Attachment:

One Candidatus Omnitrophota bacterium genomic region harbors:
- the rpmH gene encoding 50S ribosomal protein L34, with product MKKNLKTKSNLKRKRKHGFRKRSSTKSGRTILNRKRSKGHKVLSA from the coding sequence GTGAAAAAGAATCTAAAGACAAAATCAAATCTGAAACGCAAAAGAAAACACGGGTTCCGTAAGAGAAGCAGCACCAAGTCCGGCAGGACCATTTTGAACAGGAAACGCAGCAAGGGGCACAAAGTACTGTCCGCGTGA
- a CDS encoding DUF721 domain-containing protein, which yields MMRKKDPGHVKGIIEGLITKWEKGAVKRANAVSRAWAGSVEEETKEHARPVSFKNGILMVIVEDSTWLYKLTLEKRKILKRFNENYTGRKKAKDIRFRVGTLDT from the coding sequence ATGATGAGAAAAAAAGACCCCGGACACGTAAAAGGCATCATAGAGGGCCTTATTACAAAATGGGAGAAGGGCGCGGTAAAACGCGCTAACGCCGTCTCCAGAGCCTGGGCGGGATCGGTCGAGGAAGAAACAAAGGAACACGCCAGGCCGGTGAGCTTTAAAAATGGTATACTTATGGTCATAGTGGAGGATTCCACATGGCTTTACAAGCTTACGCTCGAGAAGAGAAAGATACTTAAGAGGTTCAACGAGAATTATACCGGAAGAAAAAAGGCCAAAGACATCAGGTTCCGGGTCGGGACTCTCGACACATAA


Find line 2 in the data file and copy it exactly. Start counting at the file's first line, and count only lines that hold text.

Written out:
- the rpmH gene encoding 50S ribosomal protein L34, with product MKKNLKTKSNLKRKRKHGFRKRSSTKSGRTILNRKRSKGHKVLSA from the coding sequence GTGAAAAAGAATCTAAAGACAAAATCAAATCTGAAACGCAAAAGAAAACACGGGTTCCGTAAGAGAAGCAGCACCAAGTCCGGCAGGACCATTTTGAACAGGAAACGCAGCAAGGGGCACAAAGTACTGTCCGCGTGA